Eighth Step of Humility

The eighth step of humility is that a monk does only what is endorsed by the common rules of the monastery and the example set by his superiors. Rule of St. Benedict

The eighth degree of humility has very subtle individual and communal implications.  The temptation to think that we, either as individuals or as a community, are better than others is a very real one.  How many communities succumb to the temptations that they are the only true faithful heirs to the ideals of their founders, and others are not?  Others refuse to accept the liturgical reform approved by the Vatican Council, implying they know better than the Holy Spirit.  I have sometimes heard monks in France state “We are true pillars of the Church.”  In repeating this to a very holy monk who has since died, remarkable for his wisdom as for his humility, he replied, “Son, when we monks start thinking like that, the best thing for us is to die and disappear.  We are of no use to the Lord.  The glory we should ascribe to Him alone, we ascribe to ourselves.”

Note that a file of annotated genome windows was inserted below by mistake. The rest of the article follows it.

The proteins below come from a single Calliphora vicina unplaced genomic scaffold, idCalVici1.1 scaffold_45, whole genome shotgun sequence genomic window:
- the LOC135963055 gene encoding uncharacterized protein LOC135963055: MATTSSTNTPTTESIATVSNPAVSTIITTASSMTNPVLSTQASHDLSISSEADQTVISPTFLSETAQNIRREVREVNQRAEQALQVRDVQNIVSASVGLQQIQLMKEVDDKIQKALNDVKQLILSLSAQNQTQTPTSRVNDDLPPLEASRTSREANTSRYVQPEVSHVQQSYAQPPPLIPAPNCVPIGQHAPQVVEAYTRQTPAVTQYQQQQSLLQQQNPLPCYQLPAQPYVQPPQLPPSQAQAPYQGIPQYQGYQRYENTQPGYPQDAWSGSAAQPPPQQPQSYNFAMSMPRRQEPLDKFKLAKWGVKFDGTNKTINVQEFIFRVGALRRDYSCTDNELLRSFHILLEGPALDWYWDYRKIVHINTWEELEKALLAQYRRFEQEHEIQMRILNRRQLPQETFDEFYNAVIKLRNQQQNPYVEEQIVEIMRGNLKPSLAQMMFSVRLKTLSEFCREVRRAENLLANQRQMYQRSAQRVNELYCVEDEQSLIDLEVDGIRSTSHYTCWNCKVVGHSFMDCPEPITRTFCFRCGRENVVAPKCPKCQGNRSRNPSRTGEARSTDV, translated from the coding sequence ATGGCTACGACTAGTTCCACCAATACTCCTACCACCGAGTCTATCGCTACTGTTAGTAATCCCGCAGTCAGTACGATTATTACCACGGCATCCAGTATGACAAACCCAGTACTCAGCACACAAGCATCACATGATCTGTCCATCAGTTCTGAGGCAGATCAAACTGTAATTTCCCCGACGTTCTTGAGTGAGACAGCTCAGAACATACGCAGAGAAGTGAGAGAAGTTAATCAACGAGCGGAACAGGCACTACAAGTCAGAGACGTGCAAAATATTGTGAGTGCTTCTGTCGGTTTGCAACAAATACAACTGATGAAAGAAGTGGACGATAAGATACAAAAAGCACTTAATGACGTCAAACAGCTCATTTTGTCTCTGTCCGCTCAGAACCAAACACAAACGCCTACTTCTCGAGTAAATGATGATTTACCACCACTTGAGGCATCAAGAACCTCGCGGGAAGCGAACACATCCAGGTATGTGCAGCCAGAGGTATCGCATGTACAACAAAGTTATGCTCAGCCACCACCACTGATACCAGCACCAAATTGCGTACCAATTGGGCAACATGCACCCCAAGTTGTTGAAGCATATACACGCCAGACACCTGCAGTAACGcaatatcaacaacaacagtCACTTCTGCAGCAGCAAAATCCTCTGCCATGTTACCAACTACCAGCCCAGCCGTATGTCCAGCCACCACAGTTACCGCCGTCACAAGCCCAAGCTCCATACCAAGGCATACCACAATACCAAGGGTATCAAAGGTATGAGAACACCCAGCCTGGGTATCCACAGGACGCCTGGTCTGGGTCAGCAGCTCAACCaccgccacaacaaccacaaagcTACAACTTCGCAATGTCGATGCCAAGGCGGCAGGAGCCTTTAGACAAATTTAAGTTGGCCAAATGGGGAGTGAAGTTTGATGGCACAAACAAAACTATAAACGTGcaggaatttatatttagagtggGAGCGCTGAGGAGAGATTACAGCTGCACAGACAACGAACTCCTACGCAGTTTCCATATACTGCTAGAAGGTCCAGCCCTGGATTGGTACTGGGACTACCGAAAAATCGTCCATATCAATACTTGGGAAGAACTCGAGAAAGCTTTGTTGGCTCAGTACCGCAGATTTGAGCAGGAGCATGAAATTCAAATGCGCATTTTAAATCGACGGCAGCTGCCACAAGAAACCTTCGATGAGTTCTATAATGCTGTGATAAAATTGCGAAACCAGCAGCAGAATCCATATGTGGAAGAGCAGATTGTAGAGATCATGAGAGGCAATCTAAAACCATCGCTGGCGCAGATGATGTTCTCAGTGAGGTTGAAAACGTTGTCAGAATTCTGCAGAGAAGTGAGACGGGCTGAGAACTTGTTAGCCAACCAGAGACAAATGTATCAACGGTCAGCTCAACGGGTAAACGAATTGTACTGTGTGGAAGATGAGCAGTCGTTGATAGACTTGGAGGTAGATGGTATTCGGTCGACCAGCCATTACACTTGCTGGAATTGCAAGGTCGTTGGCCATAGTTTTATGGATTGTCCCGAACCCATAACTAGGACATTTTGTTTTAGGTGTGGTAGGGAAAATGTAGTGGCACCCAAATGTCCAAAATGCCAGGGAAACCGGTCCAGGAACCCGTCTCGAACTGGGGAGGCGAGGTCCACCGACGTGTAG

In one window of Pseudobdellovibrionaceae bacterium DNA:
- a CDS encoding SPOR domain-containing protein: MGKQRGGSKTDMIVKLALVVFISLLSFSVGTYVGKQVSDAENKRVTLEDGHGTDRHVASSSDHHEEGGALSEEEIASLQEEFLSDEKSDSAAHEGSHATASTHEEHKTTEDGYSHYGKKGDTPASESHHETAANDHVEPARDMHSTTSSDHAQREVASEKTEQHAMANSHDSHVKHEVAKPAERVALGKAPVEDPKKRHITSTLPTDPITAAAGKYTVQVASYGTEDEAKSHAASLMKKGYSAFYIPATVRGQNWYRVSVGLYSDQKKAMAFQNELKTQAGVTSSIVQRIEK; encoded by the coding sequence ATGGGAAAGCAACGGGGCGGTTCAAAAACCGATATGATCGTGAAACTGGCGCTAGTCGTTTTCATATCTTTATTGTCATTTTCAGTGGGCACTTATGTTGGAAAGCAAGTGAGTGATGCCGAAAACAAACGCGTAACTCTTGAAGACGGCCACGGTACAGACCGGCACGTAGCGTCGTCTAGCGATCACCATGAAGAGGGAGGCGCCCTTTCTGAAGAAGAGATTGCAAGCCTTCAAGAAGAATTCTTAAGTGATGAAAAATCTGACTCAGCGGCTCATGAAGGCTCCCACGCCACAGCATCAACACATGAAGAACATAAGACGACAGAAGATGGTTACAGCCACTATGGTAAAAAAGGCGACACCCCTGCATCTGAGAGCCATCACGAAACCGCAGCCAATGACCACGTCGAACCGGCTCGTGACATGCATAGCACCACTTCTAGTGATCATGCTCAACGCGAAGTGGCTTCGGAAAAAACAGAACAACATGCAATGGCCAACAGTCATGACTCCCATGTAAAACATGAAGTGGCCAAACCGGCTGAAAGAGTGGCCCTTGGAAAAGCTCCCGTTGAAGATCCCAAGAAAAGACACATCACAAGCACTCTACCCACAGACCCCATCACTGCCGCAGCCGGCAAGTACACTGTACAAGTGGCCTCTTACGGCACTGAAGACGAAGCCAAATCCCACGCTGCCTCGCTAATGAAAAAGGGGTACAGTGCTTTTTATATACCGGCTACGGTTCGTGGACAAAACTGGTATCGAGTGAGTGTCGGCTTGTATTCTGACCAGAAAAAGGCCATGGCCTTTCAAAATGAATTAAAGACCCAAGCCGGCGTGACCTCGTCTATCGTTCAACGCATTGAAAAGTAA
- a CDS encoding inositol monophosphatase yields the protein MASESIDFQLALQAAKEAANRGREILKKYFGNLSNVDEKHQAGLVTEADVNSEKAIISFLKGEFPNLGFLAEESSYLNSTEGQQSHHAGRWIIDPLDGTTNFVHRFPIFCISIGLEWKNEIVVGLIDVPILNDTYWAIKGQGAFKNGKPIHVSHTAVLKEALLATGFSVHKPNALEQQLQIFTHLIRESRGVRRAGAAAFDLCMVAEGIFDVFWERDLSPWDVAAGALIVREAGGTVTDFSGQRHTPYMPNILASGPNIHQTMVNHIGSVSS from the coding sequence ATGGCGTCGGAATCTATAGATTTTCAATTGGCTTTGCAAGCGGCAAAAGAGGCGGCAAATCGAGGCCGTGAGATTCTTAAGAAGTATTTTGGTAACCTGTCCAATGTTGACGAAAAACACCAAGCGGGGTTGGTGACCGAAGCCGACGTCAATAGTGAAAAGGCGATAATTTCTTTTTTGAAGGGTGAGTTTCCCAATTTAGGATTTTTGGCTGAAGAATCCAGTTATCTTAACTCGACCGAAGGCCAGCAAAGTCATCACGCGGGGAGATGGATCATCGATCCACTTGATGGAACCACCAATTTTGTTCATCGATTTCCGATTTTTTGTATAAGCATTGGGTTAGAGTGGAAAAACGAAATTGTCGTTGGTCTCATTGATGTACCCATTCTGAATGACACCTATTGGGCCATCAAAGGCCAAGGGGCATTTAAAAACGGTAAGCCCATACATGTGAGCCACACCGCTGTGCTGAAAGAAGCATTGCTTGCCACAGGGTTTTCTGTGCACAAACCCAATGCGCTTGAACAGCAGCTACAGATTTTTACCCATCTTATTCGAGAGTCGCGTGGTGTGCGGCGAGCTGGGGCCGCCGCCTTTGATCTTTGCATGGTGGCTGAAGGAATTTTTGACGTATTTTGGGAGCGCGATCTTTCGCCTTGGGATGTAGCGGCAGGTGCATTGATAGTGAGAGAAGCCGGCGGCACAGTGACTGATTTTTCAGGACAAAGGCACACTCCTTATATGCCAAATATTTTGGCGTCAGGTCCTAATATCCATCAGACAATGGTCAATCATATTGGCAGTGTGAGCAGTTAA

Pride and self-love are such strong powers in all of us that Saint Francis of Sales indicates they die in us only fifteen minutes after our own death.  When Saint Benedict admonishes us to find our place within the common rule of the monastery or the society we live in, so as not to be distinguished from others, he is simply trying to remind us of the constant danger and temptation to pride, where we seek to be exalted above others.  At a given time, when we are persecuted and real humiliations descend on us, we must see them as grace, as real signs of how much God cares for us.  As Jesus mentions in the Gospels, some of his teachings are hard to accept, but at the end there is no choice.  Either we choose the path of self-glorification that no future, or we choose the path of God that leads to true life.
Brother Victor-Antonie d’Avila-Latourrette
Blessings of the Daily, A Monastic Book of Days


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